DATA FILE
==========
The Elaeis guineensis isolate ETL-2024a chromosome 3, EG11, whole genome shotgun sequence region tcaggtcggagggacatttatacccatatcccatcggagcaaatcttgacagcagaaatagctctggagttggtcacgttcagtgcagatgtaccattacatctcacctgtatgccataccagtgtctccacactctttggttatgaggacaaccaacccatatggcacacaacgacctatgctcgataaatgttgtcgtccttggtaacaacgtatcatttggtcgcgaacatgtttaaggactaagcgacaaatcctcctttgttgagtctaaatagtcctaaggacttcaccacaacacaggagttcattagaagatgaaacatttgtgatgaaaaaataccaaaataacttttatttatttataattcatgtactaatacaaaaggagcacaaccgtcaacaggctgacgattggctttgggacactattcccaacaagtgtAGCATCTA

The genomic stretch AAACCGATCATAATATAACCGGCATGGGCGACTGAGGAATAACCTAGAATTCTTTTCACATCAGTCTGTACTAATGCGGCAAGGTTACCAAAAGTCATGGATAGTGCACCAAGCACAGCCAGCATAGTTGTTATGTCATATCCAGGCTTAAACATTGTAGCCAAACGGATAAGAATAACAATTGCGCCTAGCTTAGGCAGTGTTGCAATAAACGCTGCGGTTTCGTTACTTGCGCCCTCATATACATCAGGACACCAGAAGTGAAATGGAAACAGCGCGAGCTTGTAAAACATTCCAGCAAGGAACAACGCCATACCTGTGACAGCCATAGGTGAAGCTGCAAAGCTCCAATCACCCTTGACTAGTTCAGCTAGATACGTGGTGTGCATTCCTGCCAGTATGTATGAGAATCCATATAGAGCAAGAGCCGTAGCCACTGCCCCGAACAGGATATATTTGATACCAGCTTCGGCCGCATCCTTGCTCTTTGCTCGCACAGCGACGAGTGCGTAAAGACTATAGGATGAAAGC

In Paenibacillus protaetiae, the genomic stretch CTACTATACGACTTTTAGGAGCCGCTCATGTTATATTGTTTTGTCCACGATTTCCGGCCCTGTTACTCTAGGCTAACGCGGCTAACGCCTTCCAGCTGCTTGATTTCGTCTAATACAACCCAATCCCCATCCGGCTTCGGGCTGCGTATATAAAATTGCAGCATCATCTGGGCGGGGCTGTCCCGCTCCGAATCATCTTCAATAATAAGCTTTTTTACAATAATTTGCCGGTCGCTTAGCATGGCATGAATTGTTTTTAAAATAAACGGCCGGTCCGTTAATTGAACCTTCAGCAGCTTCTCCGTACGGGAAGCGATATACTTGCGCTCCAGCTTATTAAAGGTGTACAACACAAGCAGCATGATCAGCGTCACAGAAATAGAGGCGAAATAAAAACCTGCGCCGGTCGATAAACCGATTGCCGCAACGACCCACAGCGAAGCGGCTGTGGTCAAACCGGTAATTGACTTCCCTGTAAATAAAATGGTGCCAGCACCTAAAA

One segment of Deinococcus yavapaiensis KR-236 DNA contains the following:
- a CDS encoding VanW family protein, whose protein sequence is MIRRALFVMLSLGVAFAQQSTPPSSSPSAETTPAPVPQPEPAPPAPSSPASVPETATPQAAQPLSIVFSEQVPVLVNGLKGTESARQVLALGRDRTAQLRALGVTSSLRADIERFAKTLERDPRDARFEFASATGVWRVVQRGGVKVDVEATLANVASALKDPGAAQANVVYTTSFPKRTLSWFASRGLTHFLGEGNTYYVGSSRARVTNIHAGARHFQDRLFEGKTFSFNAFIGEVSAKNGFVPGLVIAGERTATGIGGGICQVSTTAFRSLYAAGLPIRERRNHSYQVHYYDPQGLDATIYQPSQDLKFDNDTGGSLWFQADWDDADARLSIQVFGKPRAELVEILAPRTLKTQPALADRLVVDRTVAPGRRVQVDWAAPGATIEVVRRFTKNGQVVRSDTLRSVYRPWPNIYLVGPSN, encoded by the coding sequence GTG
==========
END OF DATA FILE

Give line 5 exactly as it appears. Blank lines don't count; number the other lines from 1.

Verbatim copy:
- a CDS encoding VanW family protein, whose protein sequence is MIRRALFVMLSLGVAFAQQSTPPSSSPSAETTPAPVPQPEPAPPAPSSPASVPETATPQAAQPLSIVFSEQVPVLVNGLKGTESARQVLALGRDRTAQLRALGVTSSLRADIERFAKTLERDPRDARFEFASATGVWRVVQRGGVKVDVEATLANVASALKDPGAAQANVVYTTSFPKRTLSWFASRGLTHFLGEGNTYYVGSSRARVTNIHAGARHFQDRLFEGKTFSFNAFIGEVSAKNGFVPGLVIAGERTATGIGGGICQVSTTAFRSLYAAGLPIRERRNHSYQVHYYDPQGLDATIYQPSQDLKFDNDTGGSLWFQADWDDADARLSIQVFGKPRAELVEILAPRTLKTQPALADRLVVDRTVAPGRRVQVDWAAPGATIEVVRRFTKNGQVVRSDTLRSVYRPWPNIYLVGPSN, encoded by the coding sequence GTG